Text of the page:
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High-Profile Injuries Jeopardizing Football’s Future?

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I’m a huge football fan. And, like most fans, I understand that football isn’t just a contact sport, it’s a “collision” sport. Part of what has made the game so popular is the occasional bone-jarring tackle, and the NFL, NCAA, TV stations, and advertisers aren’t exactly downplaying this aspect of the game.

In recent years, the physical toll of high-level football has become a bigger story than the games. Chronic Traumatic Encephalopathy (CTE), which is associated with repetitive concussions and other head injuries, has been diagnosed in several deceased football players who died before their time. Perhaps the most compelling case is the suicide of Dave Duerson, the former Chicago Bear, who shot himself in the chest to preserve his brain for post-mortem study. And before an autopsy seemingly ruled out brain damage as a contributing factor, many assumed that Junior Seau’s suicide at age 43 was related to CTE.

The NFL’s handling of players with concussions is the subject of a class-action lawsuit. Current and former players allege that the league marginalized the long-term risks of repetitive head trauma. The NFL claims that player safety has always been a top priority.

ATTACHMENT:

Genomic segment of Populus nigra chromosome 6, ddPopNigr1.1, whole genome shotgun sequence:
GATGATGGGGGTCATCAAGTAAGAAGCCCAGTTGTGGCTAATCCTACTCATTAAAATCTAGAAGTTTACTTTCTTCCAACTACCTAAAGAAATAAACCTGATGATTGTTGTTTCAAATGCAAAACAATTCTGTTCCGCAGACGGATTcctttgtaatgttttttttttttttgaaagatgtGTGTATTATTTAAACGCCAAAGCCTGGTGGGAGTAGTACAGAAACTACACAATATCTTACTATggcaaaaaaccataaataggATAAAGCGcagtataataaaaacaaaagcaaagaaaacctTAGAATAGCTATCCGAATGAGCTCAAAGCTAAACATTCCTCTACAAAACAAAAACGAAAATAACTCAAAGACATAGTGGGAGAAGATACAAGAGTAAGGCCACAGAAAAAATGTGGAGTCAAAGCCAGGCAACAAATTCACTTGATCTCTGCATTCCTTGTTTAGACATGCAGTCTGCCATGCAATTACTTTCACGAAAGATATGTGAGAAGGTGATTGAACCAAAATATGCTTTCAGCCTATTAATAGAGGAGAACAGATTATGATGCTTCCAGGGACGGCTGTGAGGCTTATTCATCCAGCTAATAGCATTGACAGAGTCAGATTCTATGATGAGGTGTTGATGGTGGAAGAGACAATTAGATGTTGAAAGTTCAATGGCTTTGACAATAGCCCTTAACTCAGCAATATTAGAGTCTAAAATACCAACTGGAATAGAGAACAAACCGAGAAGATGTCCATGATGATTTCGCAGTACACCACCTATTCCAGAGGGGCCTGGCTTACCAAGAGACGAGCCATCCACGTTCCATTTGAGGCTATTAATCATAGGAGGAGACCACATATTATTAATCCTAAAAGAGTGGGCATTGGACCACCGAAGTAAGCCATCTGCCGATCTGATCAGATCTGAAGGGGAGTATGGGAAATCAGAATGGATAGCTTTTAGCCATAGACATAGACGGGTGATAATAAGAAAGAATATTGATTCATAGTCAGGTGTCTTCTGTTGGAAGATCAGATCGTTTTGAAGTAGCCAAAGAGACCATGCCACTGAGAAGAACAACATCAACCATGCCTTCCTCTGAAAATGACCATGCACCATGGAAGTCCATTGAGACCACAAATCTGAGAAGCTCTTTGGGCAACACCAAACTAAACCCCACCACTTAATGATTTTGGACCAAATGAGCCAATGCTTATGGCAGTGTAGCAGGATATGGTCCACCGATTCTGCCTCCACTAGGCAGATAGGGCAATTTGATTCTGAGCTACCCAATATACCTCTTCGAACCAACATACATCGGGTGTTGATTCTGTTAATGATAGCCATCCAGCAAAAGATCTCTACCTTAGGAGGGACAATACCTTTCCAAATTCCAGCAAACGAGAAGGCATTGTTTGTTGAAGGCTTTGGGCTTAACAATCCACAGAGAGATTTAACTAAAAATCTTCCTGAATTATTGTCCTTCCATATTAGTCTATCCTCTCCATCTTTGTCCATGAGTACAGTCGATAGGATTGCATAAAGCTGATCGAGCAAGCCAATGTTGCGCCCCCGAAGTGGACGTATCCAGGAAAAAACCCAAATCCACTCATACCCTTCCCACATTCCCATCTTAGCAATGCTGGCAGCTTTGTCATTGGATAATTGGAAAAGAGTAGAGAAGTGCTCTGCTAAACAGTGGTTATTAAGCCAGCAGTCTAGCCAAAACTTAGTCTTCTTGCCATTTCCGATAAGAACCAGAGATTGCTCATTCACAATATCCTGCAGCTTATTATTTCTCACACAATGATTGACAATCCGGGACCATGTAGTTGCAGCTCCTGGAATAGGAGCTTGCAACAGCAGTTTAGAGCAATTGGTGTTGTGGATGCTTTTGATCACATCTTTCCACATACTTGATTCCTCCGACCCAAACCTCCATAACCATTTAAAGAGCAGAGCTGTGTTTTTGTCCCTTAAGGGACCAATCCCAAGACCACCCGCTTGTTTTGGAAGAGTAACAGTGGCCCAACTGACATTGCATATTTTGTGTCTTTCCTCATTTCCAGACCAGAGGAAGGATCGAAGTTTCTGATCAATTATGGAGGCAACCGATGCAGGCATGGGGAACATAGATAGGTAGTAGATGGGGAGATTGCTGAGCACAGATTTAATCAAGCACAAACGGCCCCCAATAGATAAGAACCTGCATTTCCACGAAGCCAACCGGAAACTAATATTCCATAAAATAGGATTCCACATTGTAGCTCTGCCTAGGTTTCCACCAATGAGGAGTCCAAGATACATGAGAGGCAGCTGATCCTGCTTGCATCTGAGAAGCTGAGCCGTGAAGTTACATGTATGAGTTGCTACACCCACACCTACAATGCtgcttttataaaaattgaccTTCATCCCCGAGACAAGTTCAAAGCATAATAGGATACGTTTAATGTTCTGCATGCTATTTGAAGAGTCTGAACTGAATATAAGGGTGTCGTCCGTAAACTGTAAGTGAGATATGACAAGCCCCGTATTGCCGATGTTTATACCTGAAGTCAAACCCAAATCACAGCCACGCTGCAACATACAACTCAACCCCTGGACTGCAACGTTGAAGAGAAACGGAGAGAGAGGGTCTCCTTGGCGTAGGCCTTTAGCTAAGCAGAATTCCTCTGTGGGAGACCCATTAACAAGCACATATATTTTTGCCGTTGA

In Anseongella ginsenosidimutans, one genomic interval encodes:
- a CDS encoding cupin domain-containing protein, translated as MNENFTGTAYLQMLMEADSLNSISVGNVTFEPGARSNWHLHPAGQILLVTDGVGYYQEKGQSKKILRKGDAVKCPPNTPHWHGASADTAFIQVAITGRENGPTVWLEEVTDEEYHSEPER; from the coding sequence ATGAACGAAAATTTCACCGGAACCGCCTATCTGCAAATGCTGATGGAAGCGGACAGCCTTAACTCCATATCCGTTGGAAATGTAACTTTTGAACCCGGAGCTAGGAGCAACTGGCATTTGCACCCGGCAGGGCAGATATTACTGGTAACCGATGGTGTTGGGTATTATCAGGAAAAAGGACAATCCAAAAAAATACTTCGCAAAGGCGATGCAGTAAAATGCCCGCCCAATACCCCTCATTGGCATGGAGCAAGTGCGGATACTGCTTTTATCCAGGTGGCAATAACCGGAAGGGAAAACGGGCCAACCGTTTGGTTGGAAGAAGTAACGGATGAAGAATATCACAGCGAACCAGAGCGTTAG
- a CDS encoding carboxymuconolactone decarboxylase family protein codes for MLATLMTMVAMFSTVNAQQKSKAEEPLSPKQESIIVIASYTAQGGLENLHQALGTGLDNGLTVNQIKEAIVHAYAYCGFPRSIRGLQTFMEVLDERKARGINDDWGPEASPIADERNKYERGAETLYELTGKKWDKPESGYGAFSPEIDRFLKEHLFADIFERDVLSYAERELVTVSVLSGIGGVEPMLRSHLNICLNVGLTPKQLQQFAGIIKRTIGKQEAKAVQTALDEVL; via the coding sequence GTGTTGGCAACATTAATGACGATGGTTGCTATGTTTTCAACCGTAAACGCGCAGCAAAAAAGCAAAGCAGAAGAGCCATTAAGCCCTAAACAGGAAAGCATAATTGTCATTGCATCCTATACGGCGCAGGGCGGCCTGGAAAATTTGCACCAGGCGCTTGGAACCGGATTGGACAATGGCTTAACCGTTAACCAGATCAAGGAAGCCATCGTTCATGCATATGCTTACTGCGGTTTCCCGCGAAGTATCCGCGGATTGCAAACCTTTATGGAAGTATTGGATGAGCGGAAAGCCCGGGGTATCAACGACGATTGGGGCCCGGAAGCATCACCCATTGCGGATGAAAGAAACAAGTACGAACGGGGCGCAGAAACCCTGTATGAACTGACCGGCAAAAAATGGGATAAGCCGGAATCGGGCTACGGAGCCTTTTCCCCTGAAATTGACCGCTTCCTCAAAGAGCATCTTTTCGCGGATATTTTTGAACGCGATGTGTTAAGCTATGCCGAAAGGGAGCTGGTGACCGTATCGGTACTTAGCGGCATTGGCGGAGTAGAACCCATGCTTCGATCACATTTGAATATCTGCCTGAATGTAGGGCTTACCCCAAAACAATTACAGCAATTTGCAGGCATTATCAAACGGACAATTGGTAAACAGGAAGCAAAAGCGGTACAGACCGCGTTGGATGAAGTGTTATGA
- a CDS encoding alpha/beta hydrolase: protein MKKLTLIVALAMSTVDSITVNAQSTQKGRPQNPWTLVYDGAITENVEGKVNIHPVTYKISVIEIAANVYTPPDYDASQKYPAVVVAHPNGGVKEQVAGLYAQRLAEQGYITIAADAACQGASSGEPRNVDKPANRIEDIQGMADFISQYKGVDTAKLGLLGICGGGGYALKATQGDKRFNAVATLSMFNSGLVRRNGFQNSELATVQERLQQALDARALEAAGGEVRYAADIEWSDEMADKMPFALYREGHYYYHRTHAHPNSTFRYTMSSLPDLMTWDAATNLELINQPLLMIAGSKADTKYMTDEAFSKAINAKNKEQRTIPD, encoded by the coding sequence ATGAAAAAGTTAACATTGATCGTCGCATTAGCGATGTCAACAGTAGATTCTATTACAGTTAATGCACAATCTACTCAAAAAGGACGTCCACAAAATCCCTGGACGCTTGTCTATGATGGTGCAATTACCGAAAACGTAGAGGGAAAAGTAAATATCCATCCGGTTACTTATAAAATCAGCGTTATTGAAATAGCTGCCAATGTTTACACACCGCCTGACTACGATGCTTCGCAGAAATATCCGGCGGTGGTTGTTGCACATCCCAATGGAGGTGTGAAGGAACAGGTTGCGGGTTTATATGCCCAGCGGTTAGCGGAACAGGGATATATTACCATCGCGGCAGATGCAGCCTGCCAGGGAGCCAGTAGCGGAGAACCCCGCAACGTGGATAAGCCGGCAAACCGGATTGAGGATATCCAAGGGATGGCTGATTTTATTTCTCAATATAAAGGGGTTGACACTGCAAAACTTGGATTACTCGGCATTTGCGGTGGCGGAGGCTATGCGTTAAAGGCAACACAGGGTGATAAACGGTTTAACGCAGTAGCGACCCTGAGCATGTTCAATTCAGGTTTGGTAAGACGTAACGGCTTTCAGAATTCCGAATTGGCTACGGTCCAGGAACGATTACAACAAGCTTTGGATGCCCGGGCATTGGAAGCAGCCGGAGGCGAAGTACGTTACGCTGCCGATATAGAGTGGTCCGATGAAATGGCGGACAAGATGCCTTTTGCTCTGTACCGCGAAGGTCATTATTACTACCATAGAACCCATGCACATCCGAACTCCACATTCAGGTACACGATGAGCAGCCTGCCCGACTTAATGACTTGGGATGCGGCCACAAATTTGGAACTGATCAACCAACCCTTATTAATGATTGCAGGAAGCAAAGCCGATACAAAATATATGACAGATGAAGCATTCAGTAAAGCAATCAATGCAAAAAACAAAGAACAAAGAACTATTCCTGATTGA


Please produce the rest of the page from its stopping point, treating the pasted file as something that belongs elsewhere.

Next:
Over the last two or three seasons, the NFL has introduced several new rules aimed at protecting players and reducing the risk of head injury. This has also become a point of emphasis for game officials. The league is also promoting its “Heads Up Football” initiative, aimed at training young players safe tackling techniques.

Still, injuries cannot be fully prevented. Two weeks ago, Oakland receiver Darrius Heyward-Bey was knocked out cold and hospitalized following a brutal hit. There was no penalty called on the play. That same day, in a less-publicized incident, Nate Irving of the Denver Broncos was knocked out making a tackle. Last Thursday, two University of Hawai’i football players were carted off the field with neck injuries in the first quarter of a game against BYU.

Can the game of football survive in light of these high-profile injuries? With the amount of money at stake, one would think the NFL and NCAA will eventually be able to strike a balance between profit and player safety. Then again, when it comes to serious long-term disability, is any compromise acceptable?